Articles and Reviews

Review of Kentucky's German Heritage: H. A. Rattermann's History, by Genevieve Myers Hill
Northern Kentucky Heritage
. 8: 2(2001)

H.A. Rattermann, Kentucky's German Pioneers: H.A. Rattermann's History.
Translated and edited by Don Heinrich Tolzmann. (Bowie, MD: Heritage Books, Inc., 2001).

Don Tolzmann's book is a translation of collected articles from Der Deutsche Pionier, a journal written in German, and edited primarily by H.A. Rattermann. The journal was originally published in Cincinnati, Ohio in the 19th century by the German Pioneer Society.

This is an historical account with names, dates, places and significant occurrences. At the end of each chapter, Tolzmann provides notes and bibliographical references.

For those family historians who may have encountered dead ends or mazes of brick walls while researching German ancestors, this book may provide new insight. German names may remain identifiable German names, but many families (or branches) Anglicized their names, or translated them into English. Examples of Anglicized names would be: Steiner became Stoner, Tischmann as Dishman, etc. Many names such as Adams, Myers, Haggard, and Kiser are Anglicized. An example of a translated name, such as Zimmermann, is interpreted as Carpenter. This does not mean that all English (or Irish, Scot) names were originally German. It merely means family researchers need to carefully analyze whether or not their names are German or not.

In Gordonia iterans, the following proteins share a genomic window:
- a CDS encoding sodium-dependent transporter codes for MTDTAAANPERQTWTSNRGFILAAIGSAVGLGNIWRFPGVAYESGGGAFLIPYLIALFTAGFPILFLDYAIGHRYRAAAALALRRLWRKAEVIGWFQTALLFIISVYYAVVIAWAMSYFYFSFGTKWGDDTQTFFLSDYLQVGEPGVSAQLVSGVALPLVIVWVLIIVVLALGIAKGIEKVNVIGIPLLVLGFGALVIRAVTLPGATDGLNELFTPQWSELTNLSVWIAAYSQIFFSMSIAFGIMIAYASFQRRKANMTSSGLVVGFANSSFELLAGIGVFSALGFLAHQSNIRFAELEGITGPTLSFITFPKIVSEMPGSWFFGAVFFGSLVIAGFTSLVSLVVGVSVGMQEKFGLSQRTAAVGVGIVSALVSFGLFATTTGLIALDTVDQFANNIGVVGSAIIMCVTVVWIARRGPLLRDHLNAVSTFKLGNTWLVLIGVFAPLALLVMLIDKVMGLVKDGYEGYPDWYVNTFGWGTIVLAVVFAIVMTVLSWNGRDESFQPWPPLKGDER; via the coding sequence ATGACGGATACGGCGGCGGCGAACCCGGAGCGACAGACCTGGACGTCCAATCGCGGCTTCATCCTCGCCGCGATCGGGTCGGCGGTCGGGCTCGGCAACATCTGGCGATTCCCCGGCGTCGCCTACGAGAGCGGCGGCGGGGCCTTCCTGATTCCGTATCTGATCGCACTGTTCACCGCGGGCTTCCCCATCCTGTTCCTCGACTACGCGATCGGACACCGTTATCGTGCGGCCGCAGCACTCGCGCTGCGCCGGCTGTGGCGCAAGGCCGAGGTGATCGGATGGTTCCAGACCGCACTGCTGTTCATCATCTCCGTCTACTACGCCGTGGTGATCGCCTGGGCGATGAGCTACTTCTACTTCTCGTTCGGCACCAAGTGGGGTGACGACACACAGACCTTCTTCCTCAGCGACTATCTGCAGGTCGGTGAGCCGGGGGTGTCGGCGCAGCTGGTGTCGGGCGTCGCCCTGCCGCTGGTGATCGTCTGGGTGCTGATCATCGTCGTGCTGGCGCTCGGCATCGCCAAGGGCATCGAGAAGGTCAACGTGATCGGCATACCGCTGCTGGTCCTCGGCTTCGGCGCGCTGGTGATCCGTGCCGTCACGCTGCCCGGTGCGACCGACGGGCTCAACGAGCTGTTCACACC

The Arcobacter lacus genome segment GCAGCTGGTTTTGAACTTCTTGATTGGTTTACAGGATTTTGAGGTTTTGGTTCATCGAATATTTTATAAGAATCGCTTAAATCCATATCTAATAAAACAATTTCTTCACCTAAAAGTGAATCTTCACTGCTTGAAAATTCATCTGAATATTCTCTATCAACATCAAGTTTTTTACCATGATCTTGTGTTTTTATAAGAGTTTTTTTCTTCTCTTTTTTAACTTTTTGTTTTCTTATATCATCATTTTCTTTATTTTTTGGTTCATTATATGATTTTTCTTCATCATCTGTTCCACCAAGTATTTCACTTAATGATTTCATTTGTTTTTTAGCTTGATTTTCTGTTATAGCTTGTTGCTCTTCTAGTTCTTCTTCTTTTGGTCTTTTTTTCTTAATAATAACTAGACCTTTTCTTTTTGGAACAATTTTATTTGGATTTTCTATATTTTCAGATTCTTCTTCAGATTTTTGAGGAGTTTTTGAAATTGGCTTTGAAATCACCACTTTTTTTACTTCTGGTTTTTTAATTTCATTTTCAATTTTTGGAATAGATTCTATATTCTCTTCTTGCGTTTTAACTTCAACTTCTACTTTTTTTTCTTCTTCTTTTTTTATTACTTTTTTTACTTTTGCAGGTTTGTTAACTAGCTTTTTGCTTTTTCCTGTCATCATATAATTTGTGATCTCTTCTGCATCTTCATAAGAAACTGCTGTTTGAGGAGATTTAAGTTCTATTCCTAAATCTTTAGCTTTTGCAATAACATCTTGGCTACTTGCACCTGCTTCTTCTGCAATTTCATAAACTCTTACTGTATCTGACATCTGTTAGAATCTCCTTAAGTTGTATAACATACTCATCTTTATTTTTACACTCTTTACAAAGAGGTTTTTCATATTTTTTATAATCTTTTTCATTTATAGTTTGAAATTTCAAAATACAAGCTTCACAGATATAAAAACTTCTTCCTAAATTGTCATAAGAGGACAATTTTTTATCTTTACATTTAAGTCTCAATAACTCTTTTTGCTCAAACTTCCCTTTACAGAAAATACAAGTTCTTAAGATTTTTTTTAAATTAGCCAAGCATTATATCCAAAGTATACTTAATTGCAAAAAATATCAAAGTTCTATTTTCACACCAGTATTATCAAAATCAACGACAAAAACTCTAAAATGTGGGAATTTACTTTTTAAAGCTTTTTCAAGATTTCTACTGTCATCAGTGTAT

Don Tolzmann states that "Kentucky's German heritage is one that needs to be told." He points out in the Preface that German immigrants began settling in Kentucky in the 1700s, and currently "approximately one-fourth of Kentuckians claim German ancestry."

Tolzmann points out several reasons why there is scant knowledge of Kentucky 's German heritage. After all, German ancestry does not fit the ethnic stereotype of Kentuckians, especially Appalachians . In an interesting side note, Tolzmann quotes Thomas P. Baldwin, stating the "Appalachian dulcimer is of German origin." Another factor is the Germans tended to blend into the fabric of society. Also, prior to 1848, Germans were referred to as "Dutch," derived from "Deutsch." Lastly, the world wars fostered anti-German emotions. Much information contained in German language publications, such as books and newspapers were lost or destroyed.

This book provided helpful information for those interested in genealogical research. Please see review of Translated Abstracts of Death Notices in the Portsmouth Correspondent 1894-1908, as a companion resource. This book provides an informative insight into Kentucky's under-appreciated German pioneers.

Genevieve Myers Hill